Government auditors were able to buy military-grade equipment, including night-vision goggles, body armor and parts for fighter jets, from online sites such as eBay and Craigslist during a recently completed undercover investigation, a representative of the U.S. Government Accountability Office (GAO) told lawmakers on Thursday.
Members of the U.S. House of Representatives Oversight and Government Reform Committee's national security subcommittee expressed particular alarm about the online availability of high-power night-vision goggles, currently used by U.S. troops in Iraq and Afghanistan, and of parts for F-14 fighter jets, flown by the Iranian air force. In many cases, those items are stolen from the U.S. military, the GAO said.
Sales of night-vision goggles and U.S. military uniforms could endanger troops in Iraq, said Representative Christopher Shays, a Connecticut Republican. "We go out at night in Iraq ... with special forces," he said. "We go out at night instead of the daytime because we have that advantage. If we lose that advantage, we're going to have many of our soldiers killed."
In recent years, there have been "hundreds" of cases involving the sale of sensitive military equipment to countries such as Iran and China, said Greg Kutz, GAO's managing director of forensic audits and special investigations, which began an investigation into online sales of military equipment in mid-2007. GAO investigators purchased a dozen sensitive military items online, including body armor and parts for an F-14 radar warning system, during the investigation.
Multiple sellers of military equipment have been charged with crimes in recent years, Kutz said.
Representatives of eBay and Craigslist said they cooperate with federal investigations into the sale of military-grade equipment, and they take down illegal listings when they find them. But with about 113 million listings happening at any one time, it's tough to find every sensitive military item being sold, said Tod Cohen, eBay's deputy general counsel and vice president of government relations.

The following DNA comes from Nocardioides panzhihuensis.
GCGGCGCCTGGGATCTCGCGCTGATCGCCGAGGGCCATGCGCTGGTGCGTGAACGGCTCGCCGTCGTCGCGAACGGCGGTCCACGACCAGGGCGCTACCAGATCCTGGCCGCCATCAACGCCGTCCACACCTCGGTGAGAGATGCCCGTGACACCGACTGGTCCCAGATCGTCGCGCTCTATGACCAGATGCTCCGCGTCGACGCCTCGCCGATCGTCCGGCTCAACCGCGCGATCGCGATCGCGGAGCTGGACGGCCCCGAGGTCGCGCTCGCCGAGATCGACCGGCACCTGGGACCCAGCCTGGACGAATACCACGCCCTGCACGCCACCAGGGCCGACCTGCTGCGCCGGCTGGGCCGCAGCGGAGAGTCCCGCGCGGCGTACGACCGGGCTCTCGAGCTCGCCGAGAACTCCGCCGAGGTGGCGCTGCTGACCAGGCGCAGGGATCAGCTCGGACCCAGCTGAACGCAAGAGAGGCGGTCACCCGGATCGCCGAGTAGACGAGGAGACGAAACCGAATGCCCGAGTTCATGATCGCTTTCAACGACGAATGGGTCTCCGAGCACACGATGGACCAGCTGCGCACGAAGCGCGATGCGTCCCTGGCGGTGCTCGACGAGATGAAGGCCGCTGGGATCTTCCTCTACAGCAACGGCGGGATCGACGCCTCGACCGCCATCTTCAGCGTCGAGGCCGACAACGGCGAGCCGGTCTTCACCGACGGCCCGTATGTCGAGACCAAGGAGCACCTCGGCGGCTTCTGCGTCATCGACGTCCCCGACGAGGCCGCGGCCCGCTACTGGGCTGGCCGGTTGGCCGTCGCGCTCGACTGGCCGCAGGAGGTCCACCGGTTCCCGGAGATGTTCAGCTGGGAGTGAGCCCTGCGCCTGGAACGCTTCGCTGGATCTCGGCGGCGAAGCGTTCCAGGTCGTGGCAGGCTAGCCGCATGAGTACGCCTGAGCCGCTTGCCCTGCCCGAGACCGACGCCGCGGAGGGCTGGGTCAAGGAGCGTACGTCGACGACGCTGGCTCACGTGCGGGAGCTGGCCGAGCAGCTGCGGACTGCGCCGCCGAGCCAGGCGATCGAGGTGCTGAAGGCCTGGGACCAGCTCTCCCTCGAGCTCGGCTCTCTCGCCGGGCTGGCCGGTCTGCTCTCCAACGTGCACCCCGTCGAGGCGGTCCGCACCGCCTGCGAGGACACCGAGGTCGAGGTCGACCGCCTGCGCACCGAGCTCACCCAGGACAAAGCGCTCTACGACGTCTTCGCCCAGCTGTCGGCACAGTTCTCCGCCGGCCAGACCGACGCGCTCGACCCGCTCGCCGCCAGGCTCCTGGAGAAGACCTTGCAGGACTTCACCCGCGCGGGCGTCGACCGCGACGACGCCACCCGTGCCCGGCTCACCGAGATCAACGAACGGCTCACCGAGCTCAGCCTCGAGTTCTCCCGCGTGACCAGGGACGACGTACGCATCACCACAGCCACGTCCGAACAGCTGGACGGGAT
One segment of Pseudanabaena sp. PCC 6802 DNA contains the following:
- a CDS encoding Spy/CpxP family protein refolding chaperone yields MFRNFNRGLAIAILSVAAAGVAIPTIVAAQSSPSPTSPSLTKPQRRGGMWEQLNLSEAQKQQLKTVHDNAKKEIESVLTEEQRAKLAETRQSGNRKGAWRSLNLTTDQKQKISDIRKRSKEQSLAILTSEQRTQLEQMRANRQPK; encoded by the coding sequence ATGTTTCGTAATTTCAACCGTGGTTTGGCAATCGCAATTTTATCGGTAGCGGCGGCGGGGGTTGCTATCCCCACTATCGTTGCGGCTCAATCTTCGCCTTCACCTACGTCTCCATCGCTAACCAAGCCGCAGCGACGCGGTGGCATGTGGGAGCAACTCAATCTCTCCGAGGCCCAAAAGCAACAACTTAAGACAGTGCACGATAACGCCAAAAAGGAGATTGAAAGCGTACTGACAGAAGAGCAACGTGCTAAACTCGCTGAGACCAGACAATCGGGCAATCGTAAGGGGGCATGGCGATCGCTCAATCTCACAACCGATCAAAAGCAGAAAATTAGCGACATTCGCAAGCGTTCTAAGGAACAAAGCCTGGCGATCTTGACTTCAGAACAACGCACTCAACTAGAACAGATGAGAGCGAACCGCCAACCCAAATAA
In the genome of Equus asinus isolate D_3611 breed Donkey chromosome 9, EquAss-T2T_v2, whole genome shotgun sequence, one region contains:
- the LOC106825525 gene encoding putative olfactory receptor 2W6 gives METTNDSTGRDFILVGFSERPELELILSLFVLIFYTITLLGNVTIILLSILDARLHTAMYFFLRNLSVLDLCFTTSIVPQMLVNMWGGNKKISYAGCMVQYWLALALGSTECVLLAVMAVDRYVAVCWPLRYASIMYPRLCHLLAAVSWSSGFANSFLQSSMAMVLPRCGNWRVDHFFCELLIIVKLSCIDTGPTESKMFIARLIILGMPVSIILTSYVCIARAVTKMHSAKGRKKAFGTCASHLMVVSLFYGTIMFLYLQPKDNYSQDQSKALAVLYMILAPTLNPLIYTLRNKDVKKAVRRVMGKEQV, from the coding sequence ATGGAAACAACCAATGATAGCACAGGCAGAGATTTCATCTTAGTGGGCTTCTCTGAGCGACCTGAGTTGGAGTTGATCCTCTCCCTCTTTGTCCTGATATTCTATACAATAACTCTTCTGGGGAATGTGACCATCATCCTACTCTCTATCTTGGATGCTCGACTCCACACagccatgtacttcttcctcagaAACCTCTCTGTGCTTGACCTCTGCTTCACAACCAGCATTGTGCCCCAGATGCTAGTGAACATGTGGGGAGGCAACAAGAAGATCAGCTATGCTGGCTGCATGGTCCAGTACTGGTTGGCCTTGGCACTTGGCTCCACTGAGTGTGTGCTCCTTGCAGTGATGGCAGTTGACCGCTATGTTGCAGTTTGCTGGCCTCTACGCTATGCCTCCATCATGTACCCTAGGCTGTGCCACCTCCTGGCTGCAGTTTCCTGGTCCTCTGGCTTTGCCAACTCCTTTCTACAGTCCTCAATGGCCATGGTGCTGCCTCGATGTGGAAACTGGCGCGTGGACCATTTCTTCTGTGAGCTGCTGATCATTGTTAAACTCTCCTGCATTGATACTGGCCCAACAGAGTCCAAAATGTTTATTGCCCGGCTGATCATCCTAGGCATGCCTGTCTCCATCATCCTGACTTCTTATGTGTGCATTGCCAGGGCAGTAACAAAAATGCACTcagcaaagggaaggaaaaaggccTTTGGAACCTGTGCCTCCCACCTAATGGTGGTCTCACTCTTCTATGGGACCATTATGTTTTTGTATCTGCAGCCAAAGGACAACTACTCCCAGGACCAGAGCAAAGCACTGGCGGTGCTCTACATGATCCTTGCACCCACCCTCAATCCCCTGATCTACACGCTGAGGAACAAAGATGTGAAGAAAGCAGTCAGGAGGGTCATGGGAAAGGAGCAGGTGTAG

"With such high volumes, we must work closely with regulatory and law enforcement to police against abuses," Cohen said.
Most Craigslist sales happened locally, with the items delivered in person, making it difficult for military items sold there to wind up overseas, said Craigslist CEO Jim Buckmaster. "International sales are extremely rare," he said.
Buckmaster also suggested that online auction and classified sites donate all their profits from the sale of military equipment to charity, although Craigslist has not made any money that way. If other sites commit to giving away 100 percent of their profits from the sale of sensitive or stolen military equipment, Craigslist will make a "sizeable donation" to charity as well, he said.
Craigslist users are often confused about what items are appropriate to sell and what ones aren't, Buckmaster added. He suggested the U.S. Congress pass a law banning the sale of recent military equipment. "With clear and concise guidelines available, very few of our users will violate them, and those few who do will very quickly find themselves ... flagged off of our site," he said.
But lawmakers noted that much of the sensitive military equipment being sold online appears to be stolen. Shays asked if the U.S. military wasn't properly managing its inventory, including parts from retired equipment such as F-14 jets. The U.S. government sold F-14s to Iran in the 1970s, when Iran was a U.S. ally. The U.S. military retired its last F-14s earlier this decade.
"Should we know [it's stolen] before something is on eBay?" Shays said. "Do we have a serious theft problem, or do we not even have the ability to know we have a serious theft problem?"
GAO's Kutz said he believes there are "fundamental property management issues" in the U.S. military.